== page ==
And yet, for some reason, Laura kept saying, "Don't vorry Boris."

Don't vorry Boris because he was soon in Nassau, on Paradise Island, rolling the dice down the long green with the hundred dollars his father-in-law had given him, and after that there would be more, much more.

Magnificent failure. Old Elliot Jones' entry in his business log: "Hired in l974 a person who was mentally ill or physically infirm." There were benefits to this, for both Elliott and Boris. The taxman would not sting so hard. There were tax benefits for both employee and employer.

Shaky Boris had become a remittance man.

Sunday, May 06, 2007

Guest blog by John MacGregor: How much does it cost to fly to Detroit?

Strange days of serendipity.

An old college Pal, John MacGregor has just sent me this piece, strangely, at a time when blogger JR writes about the screw-ups and miscreants that he has to deal with in the course of his profession as prison educator.

--Ivan

The following are all replies that Detroit women have written on Child Support Agency forms in the section for listing "father's details;" or putting it another way..".Who's yo Daddy?"
These are genuine excerpts from the forms. Be sure to check out #11. It takes 1st prize and #3 is runner up.

Five surely gets "most creative."


1. Regarding the identity of the father of my twins, child A was fathered by Jim Munson. I am unsure as to the identity of the father of child B, but I believe that he was conceived on the same night.

2. I am unsure, as to the identity of the father of my child as I was being sick out of a window when taken unexpectedly from behind. I can provide you with a list of names of men that I think were at the party if this helps.

3. I do not know the name of the father of my little girl. She was conceived at a party at 3600 East Grand Boulevard where I had unprotected sex with a man I met that night. I do remember that the sex was so good that I fainted. If you do manage to track down the father, can you send me his phone number? Thanks.

4. I don't know the identity of the father of my daughter. He drives a BMW that now has a hole made by my stiletto in one of the door panels. Perhaps you can contact BMW service stations in this area and see if he's had it replaced.

5. I have never had sex with a man. I am still a Virginian. I am awaiting a letter from the Pope confirming that my son's conception was immaculate and that he is the Saver risen again.

6. I cannot tell you the name of child A's dad as he informs me that to do so would blow his cover and that would have cataclysmic implications for the economy. I am torn between doing right by you and right by the country. Please advise.

7. I do not know who the father of my child was as all look the same to me.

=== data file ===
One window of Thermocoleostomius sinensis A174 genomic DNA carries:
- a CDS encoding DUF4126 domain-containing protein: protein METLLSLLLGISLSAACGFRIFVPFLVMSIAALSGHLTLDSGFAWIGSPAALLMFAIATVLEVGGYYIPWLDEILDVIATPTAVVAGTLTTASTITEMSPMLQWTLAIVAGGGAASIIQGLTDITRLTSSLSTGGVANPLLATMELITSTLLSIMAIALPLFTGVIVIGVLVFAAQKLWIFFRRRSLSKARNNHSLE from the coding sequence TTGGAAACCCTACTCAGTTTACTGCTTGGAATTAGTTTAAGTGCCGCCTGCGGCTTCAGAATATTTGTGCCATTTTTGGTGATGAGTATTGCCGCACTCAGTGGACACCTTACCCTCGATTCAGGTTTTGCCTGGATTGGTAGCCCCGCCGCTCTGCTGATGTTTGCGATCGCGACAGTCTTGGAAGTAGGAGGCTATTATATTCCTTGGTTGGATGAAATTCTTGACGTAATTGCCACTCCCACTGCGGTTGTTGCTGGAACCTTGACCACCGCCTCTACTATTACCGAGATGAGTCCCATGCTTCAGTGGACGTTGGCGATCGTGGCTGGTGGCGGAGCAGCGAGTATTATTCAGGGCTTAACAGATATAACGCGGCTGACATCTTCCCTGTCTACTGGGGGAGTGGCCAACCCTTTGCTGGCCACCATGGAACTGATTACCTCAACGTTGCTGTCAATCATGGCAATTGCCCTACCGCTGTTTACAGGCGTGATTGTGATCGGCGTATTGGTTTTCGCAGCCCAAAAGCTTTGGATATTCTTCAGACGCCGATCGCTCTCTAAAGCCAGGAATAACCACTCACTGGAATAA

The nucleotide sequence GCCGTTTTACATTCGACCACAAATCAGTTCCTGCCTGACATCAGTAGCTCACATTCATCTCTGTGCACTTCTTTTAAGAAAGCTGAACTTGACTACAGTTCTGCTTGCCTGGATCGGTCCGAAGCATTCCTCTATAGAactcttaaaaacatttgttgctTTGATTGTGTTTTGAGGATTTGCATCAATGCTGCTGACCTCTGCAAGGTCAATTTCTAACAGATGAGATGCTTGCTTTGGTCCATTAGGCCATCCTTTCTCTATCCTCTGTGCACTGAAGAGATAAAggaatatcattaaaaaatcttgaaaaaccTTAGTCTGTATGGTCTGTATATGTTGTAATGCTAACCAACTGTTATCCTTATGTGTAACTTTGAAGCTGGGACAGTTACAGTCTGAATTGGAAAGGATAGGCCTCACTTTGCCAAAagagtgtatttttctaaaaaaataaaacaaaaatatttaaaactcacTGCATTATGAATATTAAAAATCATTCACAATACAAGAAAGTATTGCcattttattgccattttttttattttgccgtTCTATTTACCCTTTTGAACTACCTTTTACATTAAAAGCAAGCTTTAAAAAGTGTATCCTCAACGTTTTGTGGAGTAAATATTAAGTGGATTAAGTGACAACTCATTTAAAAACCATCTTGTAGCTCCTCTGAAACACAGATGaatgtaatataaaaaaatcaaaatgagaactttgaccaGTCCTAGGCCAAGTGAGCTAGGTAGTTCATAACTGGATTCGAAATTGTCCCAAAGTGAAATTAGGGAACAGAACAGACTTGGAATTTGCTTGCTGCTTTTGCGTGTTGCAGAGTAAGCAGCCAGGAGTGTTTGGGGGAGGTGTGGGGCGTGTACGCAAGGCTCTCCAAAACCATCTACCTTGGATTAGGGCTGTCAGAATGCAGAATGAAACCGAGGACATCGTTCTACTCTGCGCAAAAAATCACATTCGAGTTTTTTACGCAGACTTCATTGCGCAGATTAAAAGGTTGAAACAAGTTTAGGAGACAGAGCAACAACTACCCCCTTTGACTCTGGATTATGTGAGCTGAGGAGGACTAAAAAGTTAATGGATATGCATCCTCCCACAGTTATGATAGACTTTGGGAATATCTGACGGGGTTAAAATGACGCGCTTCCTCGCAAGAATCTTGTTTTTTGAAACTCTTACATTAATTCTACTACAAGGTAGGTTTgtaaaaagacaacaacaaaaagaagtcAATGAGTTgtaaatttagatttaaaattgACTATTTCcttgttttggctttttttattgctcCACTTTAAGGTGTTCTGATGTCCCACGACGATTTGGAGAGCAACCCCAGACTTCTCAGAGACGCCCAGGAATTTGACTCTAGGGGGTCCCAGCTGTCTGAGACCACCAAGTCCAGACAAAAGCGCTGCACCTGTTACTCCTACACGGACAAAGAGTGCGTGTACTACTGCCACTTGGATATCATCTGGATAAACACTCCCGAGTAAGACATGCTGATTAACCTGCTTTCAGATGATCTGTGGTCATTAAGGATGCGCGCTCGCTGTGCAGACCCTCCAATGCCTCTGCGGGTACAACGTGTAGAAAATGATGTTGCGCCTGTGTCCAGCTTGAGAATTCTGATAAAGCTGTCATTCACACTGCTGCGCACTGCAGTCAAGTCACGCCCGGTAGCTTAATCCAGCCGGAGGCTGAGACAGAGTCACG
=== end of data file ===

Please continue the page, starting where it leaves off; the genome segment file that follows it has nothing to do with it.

8. Peter Smith Is the father of child A. If you do catch up with him, can you ask him what he did with my AC/DC CDs? Child B who was also borned at the same time...well, I don't have clue.

9. From the dates it seems that my daughter was conceived at Disney World; maybe it really is the Magic Kingdom.

10. So much about that night is a blur. The only thing that I remember for sure is Delia Smith did a program about eggs earlier in the evening. If I had stayed in and watched more TV rather than going to the party at 8956 Miller Ave, mine might have remained unfertilized.

11. I am unsure as to the identity of the father of my baby, after all, like when you eat a can of beans you can't be sure which one made you fart.
--Compiled by John MacGregor

Saturday, May 05, 2007

Ten Commandments for Literary Bloggers

I think I tampered with a commandment or two when I saw the Ten Commandments for Writers, by Barbara Dawson Smith.
Ms. Smith talks mainly of writers, but what she says may well apply to bloggers.


I. Respect for thy fellow bloggers is the Lord, thy God, and thou shalt not worship the false gods of fame and fortune.

II. Thou shalt not take the name of a fellow blogger in vain.

III. Remember to keep holy thy blogging days.

IV. If some publisher picks up your online work, Honor thy editor and thy agent.

V. Thou shalt not kill thy neighbor's ego while critiquing her work, though purple prose may be slain at will.

VI. Thou shalt not allow thy hero or thy heroine to commit adultery.

VII. Thou shalt not steal plot ideas or words from thy fellow authors.

VIII. Thou shalt not bear false witness against another author by spreading gossip or by criticizing her work to booksellers and reviewers.

IX. Thou shalt not covet thy neighboring author's husband, even if thine own refuses to support thy work.

X. Thou shalt not covet thy neighboring author's contract, nor her place on the New York Times bestseller list.